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California recycling commission report urges major changes, with many policy implications

To get California back on track toward its environmental goals, a commission of industry experts recently recommended 19 actions around infrastructure, contamination, producer responsibility and more.

Published Jan. 29, 2021

Megan Quinn | Reporter

A recent report from California’s state recycling commission aims to provide a roadmap for bolstering the state’s recycling system and reversing its declining recycling rates.

The Statewide Commission on Recycling Markets and Curbside Recycling’s report offers 19 policy recommendations meant to help California get back on track with achieving recycling and diversion goals while addressing market development and infrastructure issues. California was not able to achieve its goal to recycle, compost or reduce solid waste by 75% by 2020. California reached a 37% recovery rate in 2019, down from a 40% rate the previous year, according to the commissioners’ report.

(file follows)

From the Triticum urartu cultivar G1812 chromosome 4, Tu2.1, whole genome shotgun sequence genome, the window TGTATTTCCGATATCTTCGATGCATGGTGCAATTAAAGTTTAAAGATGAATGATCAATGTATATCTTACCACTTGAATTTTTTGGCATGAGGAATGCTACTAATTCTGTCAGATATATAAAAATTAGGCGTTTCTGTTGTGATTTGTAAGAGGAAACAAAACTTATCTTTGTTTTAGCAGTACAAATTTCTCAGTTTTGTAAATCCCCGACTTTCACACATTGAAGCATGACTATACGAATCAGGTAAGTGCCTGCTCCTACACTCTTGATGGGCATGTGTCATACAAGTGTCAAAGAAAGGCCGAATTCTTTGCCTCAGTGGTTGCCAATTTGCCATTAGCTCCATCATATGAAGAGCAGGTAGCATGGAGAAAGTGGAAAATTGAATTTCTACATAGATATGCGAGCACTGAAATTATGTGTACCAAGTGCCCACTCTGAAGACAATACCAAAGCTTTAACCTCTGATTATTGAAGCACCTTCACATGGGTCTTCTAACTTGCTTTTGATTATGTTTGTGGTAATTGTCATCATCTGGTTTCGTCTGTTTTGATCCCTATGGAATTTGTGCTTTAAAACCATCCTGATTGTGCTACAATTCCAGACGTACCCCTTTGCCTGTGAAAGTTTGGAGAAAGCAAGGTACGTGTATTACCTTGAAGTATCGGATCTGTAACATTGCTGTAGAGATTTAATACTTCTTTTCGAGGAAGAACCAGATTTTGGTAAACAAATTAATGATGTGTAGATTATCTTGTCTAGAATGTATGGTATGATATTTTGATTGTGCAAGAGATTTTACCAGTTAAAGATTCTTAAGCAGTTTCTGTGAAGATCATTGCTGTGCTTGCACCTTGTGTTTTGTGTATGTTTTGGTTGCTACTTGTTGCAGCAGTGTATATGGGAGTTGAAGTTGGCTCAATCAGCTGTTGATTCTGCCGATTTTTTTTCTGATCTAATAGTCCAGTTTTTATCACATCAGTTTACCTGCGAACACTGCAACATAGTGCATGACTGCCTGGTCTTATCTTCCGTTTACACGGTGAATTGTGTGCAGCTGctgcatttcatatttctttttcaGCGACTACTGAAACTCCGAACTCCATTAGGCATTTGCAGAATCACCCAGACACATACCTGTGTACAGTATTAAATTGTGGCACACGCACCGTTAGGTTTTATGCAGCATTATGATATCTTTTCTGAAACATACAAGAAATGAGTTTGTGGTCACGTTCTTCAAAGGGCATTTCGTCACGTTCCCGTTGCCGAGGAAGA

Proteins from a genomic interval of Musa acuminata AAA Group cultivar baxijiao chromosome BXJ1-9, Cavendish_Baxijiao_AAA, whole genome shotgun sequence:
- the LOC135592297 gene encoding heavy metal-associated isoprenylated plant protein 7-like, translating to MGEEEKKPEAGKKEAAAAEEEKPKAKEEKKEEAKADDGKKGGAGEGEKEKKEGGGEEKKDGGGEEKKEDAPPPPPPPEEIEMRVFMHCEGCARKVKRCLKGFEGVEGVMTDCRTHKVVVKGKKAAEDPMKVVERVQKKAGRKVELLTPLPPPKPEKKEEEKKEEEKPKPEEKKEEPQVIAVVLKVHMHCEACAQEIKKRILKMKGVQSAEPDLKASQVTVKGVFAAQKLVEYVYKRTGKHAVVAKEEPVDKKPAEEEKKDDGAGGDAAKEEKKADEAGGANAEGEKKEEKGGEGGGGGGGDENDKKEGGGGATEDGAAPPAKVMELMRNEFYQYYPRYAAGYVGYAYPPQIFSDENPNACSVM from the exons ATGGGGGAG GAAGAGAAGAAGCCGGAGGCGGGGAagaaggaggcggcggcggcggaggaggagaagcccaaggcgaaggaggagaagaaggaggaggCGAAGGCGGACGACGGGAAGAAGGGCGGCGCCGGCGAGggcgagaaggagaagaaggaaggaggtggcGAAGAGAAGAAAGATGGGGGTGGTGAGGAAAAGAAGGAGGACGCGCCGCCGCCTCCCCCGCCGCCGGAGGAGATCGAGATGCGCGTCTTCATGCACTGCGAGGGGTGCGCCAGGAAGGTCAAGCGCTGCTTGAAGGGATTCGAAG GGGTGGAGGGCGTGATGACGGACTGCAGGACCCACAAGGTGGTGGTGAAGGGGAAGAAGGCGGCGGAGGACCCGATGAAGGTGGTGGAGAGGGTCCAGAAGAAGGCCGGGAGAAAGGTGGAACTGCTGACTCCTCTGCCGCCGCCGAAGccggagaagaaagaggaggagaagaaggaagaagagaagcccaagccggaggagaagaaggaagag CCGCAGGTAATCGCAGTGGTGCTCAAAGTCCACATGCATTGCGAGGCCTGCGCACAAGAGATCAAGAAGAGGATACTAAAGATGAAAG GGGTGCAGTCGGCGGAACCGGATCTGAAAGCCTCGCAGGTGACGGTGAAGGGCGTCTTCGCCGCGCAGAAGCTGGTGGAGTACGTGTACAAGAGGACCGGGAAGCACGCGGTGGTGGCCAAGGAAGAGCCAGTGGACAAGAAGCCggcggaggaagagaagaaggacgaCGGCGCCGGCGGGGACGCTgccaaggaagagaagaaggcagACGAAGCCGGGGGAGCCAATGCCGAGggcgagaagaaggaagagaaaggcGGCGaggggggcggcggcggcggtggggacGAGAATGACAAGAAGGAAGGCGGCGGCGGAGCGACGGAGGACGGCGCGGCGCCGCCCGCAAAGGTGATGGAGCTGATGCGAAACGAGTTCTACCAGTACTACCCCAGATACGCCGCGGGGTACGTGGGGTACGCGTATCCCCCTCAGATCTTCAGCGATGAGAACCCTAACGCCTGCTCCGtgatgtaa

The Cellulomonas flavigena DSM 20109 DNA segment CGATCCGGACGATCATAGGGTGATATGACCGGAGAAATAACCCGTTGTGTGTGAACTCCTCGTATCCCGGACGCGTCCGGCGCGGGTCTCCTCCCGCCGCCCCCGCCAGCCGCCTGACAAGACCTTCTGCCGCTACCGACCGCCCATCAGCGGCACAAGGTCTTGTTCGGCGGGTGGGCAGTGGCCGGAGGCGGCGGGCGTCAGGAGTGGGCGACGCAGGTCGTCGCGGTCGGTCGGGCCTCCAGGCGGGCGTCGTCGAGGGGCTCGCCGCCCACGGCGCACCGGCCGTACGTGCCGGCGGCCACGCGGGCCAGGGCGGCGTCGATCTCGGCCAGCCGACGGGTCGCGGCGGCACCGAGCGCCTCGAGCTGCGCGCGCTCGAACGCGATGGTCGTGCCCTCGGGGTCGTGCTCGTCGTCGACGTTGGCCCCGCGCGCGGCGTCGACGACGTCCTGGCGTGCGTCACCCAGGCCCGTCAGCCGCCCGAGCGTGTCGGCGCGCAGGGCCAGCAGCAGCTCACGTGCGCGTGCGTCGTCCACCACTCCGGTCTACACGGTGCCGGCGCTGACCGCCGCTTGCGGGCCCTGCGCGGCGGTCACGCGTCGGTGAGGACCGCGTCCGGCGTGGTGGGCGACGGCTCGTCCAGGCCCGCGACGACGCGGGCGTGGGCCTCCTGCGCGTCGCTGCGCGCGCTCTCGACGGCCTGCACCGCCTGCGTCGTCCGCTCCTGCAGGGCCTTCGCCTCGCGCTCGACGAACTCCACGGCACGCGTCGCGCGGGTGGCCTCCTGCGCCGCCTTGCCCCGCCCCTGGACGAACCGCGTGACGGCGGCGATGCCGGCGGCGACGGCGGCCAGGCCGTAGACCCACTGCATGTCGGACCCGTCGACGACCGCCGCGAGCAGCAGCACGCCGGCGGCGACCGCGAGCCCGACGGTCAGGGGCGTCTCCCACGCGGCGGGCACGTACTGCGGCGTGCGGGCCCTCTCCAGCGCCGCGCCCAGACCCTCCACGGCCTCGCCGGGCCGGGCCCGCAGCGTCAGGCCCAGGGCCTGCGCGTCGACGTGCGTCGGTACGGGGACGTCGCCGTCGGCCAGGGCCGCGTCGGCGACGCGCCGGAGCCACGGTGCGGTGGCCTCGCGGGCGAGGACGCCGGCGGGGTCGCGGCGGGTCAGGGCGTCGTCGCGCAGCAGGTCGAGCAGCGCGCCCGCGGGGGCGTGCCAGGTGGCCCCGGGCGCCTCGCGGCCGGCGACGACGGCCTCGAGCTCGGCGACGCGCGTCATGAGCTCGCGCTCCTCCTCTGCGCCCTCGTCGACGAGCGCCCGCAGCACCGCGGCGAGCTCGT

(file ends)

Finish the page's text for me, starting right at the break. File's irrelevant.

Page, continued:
The state faces recycling hurdles such as contamination in the recycling stream, a lack of markets for certain material, public confusion over what items can and cannot be recycled in the current systems, and gaps in recycling infrastructure that are costly to fix, said Richard Valle, the commission’s vice chair and CEO of Tri-CED Community Recycling. Individual cities and counties are already working on improving these issues, but “there has to be a system-wide approach to recycling, a statewide approach to recycling. We will never achieve real diversion or impact on the environment (without) a uniform voice.”